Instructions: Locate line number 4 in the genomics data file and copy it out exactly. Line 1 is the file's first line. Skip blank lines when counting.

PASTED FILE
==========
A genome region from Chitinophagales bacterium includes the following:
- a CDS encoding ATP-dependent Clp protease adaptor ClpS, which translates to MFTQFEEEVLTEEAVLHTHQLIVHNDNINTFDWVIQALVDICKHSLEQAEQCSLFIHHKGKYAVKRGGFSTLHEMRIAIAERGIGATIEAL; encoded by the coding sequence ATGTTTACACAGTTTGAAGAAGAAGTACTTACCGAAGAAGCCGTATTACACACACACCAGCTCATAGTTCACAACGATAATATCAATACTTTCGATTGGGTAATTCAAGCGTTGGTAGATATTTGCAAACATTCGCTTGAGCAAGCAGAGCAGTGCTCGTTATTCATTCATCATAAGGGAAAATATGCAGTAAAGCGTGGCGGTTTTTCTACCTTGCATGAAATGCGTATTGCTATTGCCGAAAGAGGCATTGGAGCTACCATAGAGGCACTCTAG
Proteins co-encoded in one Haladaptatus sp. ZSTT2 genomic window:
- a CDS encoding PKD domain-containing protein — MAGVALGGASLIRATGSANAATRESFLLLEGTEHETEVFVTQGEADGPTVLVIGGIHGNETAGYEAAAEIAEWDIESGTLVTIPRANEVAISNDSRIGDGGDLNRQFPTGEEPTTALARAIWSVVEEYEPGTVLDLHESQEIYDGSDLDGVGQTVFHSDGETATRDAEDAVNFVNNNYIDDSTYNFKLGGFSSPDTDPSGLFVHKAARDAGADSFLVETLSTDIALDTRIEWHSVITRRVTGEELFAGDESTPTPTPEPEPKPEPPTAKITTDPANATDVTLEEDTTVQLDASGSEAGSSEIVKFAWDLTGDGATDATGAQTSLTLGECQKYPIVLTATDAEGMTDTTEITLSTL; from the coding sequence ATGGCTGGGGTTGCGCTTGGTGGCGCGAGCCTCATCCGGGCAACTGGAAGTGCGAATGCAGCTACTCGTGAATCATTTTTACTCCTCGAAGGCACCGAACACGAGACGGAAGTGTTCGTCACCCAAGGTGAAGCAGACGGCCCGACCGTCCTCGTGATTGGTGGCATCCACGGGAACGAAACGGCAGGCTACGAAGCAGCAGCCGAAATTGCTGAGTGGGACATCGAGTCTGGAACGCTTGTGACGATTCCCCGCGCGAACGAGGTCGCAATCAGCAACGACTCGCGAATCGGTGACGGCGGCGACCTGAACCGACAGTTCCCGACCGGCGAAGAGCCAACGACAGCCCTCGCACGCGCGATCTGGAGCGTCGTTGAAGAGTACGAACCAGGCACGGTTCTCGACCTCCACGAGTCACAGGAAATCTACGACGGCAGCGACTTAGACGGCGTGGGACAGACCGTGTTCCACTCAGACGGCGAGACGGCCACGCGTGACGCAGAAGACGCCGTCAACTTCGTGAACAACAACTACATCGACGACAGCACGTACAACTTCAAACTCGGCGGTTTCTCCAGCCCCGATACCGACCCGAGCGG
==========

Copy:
- a CDS encoding PKD domain-containing protein — MAGVALGGASLIRATGSANAATRESFLLLEGTEHETEVFVTQGEADGPTVLVIGGIHGNETAGYEAAAEIAEWDIESGTLVTIPRANEVAISNDSRIGDGGDLNRQFPTGEEPTTALARAIWSVVEEYEPGTVLDLHESQEIYDGSDLDGVGQTVFHSDGETATRDAEDAVNFVNNNYIDDSTYNFKLGGFSSPDTDPSGLFVHKAARDAGADSFLVETLSTDIALDTRIEWHSVITRRVTGEELFAGDESTPTPTPEPEPKPEPPTAKITTDPANATDVTLEEDTTVQLDASGSEAGSSEIVKFAWDLTGDGATDATGAQTSLTLGECQKYPIVLTATDAEGMTDTTEITLSTL; from the coding sequence ATGGCTGGGGTTGCGCTTGGTGGCGCGAGCCTCATCCGGGCAACTGGAAGTGCGAATGCAGCTACTCGTGAATCATTTTTACTCCTCGAAGGCACCGAACACGAGACGGAAGTGTTCGTCACCCAAGGTGAAGCAGACGGCCCGACCGTCCTCGTGATTGGTGGCATCCACGGGAACGAAACGGCAGGCTACGAAGCAGCAGCCGAAATTGCTGAGTGGGACATCGAGTCTGGAACGCTTGTGACGATTCCCCGCGCGAACGAGGTCGCAATCAGCAACGACTCGCGAATCGGTGACGGCGGCGACCTGAACCGACAGTTCCCGACCGGCGAAGAGCCAACGACAGCCCTCGCACGCGCGATCTGGAGCGTCGTTGAAGAGTACGAACCAGGCACGGTTCTCGACCTCCACGAGTCACAGGAAATCTACGACGGCAGCGACTTAGACGGCGTGGGACAGACCGTGTTCCACTCAGACGGCGAGACGGCCACGCGTGACGCAGAAGACGCCGTCAACTTCGTGAACAACAACTACATCGACGACAGCACGTACAACTTCAAACTCGGCGGTTTCTCCAGCCCCGATACCGACCCGAGCGG